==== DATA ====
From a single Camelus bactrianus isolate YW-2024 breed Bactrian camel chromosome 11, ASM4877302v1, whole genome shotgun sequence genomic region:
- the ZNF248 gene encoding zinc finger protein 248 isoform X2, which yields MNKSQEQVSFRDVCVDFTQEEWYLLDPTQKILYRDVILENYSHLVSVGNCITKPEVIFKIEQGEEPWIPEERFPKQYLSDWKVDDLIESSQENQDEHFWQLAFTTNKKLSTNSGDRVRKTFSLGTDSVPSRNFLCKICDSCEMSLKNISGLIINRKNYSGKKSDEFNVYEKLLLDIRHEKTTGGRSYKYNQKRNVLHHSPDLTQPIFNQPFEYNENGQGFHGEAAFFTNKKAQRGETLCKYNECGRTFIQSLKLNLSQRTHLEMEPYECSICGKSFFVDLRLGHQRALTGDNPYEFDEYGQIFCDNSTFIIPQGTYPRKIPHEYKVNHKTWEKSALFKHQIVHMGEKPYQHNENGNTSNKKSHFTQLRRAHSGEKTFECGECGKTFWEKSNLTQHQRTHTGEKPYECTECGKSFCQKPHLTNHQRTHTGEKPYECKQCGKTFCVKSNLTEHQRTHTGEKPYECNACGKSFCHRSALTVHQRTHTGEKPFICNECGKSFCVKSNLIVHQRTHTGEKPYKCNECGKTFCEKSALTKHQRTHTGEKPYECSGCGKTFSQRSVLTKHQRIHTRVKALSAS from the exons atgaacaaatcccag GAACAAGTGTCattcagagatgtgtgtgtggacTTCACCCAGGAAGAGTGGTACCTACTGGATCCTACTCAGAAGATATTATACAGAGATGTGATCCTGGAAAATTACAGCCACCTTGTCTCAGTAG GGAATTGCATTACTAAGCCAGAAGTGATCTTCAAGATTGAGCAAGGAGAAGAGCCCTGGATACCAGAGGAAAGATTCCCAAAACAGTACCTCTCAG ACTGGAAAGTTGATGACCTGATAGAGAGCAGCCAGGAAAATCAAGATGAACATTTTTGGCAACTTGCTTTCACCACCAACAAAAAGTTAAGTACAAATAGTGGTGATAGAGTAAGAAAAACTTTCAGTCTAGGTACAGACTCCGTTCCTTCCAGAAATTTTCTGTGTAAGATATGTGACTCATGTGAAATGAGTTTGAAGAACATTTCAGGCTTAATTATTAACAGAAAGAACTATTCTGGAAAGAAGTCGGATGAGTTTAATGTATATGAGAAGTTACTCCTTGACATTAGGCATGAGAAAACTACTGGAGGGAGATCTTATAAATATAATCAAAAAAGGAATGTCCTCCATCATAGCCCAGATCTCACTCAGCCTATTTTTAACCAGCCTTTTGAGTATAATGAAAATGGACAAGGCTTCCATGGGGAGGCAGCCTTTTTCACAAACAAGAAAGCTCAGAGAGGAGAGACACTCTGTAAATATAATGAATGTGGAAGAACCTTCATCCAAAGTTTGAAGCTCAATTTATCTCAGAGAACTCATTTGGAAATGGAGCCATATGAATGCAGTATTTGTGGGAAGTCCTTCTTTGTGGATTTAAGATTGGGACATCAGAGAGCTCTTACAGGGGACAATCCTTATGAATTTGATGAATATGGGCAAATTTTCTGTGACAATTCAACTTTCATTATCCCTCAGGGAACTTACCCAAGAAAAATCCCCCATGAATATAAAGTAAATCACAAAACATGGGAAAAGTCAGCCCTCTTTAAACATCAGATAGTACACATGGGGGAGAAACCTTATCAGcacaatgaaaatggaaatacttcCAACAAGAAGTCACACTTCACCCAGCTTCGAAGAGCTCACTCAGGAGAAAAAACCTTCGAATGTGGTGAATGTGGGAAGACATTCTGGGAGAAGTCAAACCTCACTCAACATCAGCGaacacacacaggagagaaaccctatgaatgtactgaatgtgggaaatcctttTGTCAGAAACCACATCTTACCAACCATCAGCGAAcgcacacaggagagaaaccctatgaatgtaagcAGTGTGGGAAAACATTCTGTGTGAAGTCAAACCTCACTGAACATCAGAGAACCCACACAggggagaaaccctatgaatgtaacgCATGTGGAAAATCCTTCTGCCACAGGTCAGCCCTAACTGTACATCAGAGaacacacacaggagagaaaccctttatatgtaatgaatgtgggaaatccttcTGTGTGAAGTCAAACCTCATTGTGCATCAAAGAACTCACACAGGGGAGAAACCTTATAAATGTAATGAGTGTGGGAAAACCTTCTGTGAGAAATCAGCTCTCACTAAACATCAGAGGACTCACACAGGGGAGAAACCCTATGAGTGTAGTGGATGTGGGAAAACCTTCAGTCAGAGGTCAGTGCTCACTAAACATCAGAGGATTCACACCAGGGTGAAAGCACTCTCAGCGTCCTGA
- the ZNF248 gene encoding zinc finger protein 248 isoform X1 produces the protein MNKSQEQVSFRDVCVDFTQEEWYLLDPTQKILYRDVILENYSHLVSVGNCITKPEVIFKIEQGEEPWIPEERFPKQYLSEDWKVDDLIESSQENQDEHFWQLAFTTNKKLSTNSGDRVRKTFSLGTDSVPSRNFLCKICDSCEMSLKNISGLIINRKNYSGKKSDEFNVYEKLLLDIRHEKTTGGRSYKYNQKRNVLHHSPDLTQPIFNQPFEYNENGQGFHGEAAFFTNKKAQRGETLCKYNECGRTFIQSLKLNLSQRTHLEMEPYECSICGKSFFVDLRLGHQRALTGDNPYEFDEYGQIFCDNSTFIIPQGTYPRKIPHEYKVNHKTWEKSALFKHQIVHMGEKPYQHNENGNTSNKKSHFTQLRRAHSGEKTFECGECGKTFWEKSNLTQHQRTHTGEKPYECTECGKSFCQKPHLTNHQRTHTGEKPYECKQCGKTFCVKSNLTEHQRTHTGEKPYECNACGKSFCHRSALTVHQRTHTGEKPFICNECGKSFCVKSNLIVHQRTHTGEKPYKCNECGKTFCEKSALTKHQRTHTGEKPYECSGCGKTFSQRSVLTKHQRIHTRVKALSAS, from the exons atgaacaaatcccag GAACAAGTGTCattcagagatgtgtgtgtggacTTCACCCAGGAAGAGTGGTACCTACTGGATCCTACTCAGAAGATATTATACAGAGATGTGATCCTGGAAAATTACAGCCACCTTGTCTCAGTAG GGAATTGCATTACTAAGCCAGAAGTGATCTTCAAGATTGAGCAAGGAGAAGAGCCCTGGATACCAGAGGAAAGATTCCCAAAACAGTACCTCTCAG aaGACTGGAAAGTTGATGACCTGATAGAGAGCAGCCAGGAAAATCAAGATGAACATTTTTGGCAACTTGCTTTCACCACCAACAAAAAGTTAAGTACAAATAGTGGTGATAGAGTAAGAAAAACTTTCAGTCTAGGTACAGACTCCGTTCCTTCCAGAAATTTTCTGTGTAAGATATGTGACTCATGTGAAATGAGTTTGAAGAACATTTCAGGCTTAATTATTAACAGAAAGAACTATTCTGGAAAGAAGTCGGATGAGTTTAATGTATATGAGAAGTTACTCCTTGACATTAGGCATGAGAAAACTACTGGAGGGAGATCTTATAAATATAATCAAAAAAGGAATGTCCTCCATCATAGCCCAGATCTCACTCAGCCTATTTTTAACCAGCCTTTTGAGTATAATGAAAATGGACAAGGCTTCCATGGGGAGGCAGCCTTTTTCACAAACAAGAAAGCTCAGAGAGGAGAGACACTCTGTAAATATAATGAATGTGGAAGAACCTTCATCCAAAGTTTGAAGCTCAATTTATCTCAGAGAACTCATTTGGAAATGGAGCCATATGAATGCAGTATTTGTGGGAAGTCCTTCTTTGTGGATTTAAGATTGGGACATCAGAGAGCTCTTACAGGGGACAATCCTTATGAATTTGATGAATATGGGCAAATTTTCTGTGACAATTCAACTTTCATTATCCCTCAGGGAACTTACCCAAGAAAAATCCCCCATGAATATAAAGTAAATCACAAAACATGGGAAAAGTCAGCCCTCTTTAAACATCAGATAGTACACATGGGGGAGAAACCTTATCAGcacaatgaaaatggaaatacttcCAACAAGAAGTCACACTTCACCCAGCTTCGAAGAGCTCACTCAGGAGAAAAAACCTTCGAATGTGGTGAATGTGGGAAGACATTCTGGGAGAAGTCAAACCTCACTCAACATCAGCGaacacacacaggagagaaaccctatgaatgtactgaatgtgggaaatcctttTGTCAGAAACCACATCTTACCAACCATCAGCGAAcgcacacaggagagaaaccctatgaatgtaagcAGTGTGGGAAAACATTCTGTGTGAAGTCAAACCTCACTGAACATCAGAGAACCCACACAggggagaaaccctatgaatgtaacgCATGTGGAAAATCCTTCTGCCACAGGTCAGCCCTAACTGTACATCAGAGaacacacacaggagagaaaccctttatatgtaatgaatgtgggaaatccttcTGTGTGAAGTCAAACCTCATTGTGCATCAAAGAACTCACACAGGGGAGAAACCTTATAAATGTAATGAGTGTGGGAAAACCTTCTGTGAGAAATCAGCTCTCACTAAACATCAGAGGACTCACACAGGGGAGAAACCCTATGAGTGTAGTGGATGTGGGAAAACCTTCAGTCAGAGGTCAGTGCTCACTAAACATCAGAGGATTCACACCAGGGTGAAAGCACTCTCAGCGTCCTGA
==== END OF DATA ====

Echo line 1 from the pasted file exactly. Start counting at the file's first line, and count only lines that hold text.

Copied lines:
From a single Camelus bactrianus isolate YW-2024 breed Bactrian camel chromosome 11, ASM4877302v1, whole genome shotgun sequence genomic region: